Balancing Play, Curiosity and Linear Learning

In the first week of 2012, there have been a number of articles dedicated to predictions on how technology will continue to influence education this year. Much of the discussion surrounds what digital tools will be used in classrooms or for independent learning and the inevitability of a changing learning environment. Yesterday, Mind/Shift posted the article “The Power of Play in Learning” by Aran Levasseur, the Academic Technology Coordinator at San Francisco University High School, where Levasseur explains the benefits of digital play for both students and adults.

Why is play an effective learning tool?

“I would argue that play — especially in the digital sense — is emerging as a pedagogical keystone for education in the 21st century,” says Levasseur in the article. Play isn’t only beneficial to youth. Adults who play games regularly are more open-minded and more likely to see the importance in lifelong learning and play. If teachers can start planting the seed for lifelong play at an early age, students will enter adulthood with the desire to innovate, create, and be challenged. Contrast this with some of the rigid requirements in AP and IB programs right now where students are so stressed by their course requirements they can’t think an original thought or alleviate their own stress levels. Why can’t we achieve a balance that incorporates mystery, curiosity, wonder and awe in learning while covering the “rubricks”?

Play doesn’t only help with academics, studies also show that play can lead to social and emotional growth. “Play is vital for normal cognitive, social and emotional development. It reduces stress and increases well-being. Absence of play leads to maladaptive behavior,” says Levasseur.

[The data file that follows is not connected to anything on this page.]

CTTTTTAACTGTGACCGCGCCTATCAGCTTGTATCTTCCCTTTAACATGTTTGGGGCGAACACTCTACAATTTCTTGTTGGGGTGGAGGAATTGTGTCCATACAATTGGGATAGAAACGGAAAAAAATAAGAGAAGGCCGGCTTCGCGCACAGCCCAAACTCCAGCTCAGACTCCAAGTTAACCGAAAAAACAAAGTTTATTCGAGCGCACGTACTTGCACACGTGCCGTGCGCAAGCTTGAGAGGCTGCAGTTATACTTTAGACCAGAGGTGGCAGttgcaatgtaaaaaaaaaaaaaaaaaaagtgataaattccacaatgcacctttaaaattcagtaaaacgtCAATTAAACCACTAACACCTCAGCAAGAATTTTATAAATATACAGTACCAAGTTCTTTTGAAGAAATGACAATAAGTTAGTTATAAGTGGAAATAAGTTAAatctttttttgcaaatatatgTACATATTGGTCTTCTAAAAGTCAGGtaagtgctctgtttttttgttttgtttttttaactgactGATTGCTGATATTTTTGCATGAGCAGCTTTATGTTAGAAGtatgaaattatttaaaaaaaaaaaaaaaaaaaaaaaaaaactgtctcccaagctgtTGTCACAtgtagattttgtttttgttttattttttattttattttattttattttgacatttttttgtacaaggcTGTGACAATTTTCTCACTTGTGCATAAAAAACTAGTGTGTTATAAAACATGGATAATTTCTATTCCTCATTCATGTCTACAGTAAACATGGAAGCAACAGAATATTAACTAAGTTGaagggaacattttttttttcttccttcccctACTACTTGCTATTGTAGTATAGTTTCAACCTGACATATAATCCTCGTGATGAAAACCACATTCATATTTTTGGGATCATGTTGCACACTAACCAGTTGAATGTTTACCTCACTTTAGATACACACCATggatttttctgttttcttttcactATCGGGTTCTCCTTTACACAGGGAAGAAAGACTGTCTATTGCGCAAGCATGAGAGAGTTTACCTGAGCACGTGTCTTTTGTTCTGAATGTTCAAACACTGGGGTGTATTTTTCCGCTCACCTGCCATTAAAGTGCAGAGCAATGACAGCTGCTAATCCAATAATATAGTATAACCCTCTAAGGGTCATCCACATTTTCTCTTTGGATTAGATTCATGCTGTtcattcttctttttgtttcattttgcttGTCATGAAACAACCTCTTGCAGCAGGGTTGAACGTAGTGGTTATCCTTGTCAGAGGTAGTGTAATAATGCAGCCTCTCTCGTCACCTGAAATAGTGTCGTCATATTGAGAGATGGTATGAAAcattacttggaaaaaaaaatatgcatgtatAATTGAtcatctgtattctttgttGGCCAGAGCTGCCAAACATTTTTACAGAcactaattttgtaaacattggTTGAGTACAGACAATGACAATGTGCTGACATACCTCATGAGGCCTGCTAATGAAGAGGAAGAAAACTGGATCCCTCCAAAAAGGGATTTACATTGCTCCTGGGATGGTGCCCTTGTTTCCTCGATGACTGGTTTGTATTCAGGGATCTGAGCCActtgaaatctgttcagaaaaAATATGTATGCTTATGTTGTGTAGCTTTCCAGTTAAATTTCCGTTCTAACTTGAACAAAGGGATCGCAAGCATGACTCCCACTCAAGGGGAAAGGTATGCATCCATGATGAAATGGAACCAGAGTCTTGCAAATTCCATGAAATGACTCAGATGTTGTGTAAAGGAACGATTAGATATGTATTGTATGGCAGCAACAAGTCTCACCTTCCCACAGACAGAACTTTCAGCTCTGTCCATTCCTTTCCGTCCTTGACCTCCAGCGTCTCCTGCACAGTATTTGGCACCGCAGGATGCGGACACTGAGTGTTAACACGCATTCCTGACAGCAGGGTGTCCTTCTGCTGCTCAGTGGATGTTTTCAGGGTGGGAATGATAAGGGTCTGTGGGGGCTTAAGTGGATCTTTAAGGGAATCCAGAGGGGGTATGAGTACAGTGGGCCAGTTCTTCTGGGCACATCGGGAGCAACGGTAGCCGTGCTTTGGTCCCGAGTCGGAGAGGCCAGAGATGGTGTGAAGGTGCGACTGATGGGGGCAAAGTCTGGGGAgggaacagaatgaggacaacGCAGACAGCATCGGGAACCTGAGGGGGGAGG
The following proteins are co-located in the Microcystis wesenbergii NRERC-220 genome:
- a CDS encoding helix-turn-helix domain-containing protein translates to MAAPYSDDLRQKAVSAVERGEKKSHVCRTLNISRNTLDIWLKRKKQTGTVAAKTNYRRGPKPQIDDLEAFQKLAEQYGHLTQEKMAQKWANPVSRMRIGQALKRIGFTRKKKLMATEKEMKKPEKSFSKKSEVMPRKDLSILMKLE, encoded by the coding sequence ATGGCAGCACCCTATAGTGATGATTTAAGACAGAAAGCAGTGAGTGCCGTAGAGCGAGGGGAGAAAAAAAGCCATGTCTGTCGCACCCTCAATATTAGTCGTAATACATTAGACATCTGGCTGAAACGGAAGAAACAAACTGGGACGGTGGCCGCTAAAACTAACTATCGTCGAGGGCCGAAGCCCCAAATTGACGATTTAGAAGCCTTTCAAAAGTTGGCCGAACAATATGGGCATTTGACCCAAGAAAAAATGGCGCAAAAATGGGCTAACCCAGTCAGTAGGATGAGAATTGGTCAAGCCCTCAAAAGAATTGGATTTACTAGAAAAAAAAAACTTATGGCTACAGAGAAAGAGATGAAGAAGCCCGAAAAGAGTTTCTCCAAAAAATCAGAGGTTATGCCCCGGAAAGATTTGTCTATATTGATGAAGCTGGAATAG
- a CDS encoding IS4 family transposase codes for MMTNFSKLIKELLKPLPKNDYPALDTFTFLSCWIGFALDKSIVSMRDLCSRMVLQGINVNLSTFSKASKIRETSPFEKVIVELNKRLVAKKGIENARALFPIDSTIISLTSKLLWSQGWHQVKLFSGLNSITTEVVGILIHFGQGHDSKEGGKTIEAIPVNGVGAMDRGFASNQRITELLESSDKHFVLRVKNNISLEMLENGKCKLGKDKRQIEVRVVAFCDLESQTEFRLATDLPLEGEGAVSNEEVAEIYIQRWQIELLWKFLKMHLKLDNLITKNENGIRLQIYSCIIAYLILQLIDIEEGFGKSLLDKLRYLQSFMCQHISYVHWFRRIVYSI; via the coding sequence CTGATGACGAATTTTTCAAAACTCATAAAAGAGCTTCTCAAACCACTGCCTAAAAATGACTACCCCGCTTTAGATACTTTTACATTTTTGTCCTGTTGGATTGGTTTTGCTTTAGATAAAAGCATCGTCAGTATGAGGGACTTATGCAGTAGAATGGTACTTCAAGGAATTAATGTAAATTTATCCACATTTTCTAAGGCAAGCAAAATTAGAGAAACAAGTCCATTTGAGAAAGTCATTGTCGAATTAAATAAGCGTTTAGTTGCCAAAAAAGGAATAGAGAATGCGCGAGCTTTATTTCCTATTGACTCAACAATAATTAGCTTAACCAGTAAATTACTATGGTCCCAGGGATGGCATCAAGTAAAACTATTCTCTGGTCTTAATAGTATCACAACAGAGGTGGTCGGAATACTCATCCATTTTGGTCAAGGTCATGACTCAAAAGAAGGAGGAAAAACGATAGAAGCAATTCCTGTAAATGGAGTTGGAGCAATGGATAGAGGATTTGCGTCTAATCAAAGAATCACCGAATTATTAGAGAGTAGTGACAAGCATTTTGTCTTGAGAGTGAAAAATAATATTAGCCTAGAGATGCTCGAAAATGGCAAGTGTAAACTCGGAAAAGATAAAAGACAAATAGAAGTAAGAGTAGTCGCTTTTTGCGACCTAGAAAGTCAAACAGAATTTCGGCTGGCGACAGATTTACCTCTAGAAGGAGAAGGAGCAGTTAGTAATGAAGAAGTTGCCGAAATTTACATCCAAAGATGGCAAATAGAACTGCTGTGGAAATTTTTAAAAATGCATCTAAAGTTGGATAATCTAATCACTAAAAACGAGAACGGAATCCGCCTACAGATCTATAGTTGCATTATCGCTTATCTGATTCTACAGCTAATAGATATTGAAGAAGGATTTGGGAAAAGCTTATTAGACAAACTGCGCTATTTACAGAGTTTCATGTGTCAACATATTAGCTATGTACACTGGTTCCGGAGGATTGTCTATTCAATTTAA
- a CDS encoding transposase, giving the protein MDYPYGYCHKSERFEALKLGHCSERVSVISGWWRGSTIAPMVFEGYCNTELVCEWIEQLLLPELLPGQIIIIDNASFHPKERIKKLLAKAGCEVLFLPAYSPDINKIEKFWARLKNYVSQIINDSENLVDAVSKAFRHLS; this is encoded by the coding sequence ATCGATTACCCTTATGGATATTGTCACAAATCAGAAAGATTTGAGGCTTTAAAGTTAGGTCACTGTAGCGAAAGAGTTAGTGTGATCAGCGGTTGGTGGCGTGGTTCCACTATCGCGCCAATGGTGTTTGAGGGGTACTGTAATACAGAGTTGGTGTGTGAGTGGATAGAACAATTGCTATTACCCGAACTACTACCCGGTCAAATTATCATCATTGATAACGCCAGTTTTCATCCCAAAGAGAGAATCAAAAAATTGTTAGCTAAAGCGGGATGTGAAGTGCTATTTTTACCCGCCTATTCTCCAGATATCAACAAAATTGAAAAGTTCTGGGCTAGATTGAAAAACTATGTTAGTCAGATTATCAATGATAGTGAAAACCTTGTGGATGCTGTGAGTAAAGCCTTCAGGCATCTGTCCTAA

How will play be integrated in an academic environment?

When students and adults play a game, is more happening than the player merely following the game plot? According to the article, yes. Gaming encourages a growth mindset due to the fact that users must learn how to orient themselves and learn the ways of the world by doing, instead of being told what to do.

In a classroom setting, gaming allows for the educator to take the role of coach as the game teaches the player how to navigate through a series of errors and rewards. The fact that students can safely make mistakes and must learn from them in order to advance is another reason why gaming has become appealing in the classroom setting.

It’s time that all of us in the ‘get ready for college’ space realize that getting ready for life is the most important thing we can strive for and that getting ready for college and career is a piece of that process—not the other way around. Let’s start focusing on the kinds of things that fuel people’s purpose, their interest and their passions through play, ambiguity, consternation, questions and wonder.



“The Power of Play,” by Aran Levasseur. 4 January 2012. Mind/Shift. Accessed on 4 January 2012.


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